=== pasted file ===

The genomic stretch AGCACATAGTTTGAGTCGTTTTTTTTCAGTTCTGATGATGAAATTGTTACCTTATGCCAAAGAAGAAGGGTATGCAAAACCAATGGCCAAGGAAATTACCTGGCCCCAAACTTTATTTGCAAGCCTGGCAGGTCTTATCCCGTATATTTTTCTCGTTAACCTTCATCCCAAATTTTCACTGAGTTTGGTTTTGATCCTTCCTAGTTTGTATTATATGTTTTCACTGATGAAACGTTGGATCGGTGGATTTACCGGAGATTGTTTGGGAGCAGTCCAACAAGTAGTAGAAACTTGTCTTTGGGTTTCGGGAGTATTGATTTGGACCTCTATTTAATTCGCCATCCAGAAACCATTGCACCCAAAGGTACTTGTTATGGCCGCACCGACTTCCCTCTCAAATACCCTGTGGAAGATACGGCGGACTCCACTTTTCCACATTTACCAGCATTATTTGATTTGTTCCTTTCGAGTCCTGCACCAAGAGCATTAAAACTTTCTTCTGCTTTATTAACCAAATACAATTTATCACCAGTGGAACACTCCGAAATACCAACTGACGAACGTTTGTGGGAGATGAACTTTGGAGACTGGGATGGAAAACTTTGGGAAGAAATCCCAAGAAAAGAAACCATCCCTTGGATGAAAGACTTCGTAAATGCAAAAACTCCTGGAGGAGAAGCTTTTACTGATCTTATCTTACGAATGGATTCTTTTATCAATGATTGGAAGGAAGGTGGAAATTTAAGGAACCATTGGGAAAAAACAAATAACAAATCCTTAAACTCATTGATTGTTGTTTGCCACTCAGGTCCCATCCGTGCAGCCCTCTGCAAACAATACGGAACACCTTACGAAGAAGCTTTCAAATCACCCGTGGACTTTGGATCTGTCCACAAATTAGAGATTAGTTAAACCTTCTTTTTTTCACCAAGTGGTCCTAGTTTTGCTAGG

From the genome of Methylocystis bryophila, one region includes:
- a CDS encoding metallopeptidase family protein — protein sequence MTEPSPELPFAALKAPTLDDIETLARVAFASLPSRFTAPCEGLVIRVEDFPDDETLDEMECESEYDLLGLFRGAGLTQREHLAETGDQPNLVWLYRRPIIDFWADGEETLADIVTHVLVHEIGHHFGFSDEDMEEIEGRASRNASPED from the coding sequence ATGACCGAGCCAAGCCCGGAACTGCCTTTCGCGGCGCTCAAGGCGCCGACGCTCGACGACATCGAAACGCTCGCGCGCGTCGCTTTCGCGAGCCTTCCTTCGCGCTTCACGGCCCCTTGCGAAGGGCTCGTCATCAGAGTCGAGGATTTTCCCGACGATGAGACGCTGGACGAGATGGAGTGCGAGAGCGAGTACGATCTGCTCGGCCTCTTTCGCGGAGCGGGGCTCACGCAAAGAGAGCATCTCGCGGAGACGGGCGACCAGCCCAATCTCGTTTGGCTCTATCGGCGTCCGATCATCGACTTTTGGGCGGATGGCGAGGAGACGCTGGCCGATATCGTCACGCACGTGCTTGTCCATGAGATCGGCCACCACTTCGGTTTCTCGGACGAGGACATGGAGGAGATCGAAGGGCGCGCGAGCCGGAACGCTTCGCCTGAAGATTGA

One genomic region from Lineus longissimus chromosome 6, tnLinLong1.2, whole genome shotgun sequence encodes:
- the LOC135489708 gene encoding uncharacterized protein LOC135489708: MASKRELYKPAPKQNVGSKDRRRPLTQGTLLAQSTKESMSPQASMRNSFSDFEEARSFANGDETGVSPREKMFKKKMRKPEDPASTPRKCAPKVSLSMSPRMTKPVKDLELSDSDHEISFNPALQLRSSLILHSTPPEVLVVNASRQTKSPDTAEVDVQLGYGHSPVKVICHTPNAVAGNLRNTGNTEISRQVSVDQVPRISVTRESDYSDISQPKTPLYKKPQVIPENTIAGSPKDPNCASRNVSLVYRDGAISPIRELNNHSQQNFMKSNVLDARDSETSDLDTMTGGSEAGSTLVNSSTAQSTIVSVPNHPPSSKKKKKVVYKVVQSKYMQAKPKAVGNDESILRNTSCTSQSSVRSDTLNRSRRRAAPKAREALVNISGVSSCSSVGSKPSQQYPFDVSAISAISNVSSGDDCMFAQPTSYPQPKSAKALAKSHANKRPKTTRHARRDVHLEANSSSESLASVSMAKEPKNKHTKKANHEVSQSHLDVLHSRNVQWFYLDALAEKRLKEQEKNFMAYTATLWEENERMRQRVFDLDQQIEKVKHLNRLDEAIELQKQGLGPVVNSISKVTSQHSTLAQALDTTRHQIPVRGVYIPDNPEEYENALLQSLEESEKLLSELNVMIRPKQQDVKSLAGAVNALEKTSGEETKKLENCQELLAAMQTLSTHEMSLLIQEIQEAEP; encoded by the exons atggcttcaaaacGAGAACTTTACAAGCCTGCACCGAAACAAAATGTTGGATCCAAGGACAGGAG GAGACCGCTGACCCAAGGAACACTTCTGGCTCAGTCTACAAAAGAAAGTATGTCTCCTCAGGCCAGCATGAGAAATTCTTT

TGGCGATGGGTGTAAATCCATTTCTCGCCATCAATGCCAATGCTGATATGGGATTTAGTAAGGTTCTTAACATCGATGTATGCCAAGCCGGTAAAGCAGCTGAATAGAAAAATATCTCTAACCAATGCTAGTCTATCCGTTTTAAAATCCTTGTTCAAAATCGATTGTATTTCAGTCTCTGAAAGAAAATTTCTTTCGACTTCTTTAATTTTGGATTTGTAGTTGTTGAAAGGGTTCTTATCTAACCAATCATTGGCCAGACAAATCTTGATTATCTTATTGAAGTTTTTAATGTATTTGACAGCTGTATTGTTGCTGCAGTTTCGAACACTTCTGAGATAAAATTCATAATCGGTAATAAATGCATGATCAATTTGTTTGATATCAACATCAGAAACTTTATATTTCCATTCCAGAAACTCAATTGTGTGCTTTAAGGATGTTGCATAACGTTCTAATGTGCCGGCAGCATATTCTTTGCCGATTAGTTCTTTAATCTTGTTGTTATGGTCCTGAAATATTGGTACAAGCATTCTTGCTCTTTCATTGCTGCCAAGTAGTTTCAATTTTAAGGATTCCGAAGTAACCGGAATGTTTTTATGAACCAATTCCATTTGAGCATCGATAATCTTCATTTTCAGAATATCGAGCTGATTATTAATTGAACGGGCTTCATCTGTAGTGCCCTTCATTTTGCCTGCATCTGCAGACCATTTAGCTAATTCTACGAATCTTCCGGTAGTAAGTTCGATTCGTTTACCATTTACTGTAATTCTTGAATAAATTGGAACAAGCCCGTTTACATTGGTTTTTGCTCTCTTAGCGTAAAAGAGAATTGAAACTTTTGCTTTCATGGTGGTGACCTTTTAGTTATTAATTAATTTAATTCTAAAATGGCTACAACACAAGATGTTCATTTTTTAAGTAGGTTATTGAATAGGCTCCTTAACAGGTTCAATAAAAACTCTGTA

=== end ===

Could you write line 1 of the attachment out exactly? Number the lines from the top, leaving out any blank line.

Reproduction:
The genomic stretch AGCACATAGTTTGAGTCGTTTTTTTTCAGTTCTGATGATGAAATTGTTACCTTATGCCAAAGAAGAAGGGTATGCAAAACCAATGGCCAAGGAAATTACCTGGCCCCAAACTTTATTTGCAAGCCTGGCAGGTCTTATCCCGTATATTTTTCTCGTTAACCTTCATCCCAAATTTTCACTGAGTTTGGTTTTGATCCTTCCTAGTTTGTATTATATGTTTTCACTGATGAAACGTTGGATCGGTGGATTTACCGGAGATTGTTTGGGAGCAGTCCAACAAGTAGTAGAAACTTGTCTTTGGGTTTCGGGAGTATTGATTTGGACCTCTATTTAATTCGCCATCCAGAAACCATTGCACCCAAAGGTACTTGTTATGGCCGCACCGACTTCCCTCTCAAATACCCTGTGGAAGATACGGCGGACTCCACTTTTCCACATTTACCAGCATTATTTGATTTGTTCCTTTCGAGTCCTGCACCAAGAGCATTAAAACTTTCTTCTGCTTTATTAACCAAATACAATTTATCACCAGTGGAACACTCCGAAATACCAACTGACGAACGTTTGTGGGAGATGAACTTTGGAGACTGGGATGGAAAACTTTGGGAAGAAATCCCAAGAAAAGAAACCATCCCTTGGATGAAAGACTTCGTAAATGCAAAAACTCCTGGAGGAGAAGCTTTTACTGATCTTATCTTACGAATGGATTCTTTTATCAATGATTGGAAGGAAGGTGGAAATTTAAGGAACCATTGGGAAAAAACAAATAACAAATCCTTAAACTCATTGATTGTTGTTTGCCACTCAGGTCCCATCCGTGCAGCCCTCTGCAAACAATACGGAACACCTTACGAAGAAGCTTTCAAATCACCCGTGGACTTTGGATCTGTCCACAAATTAGAGATTAGTTAAACCTTCTTTTTTTCACCAAGTGGTCCTAGTTTTGCTAGG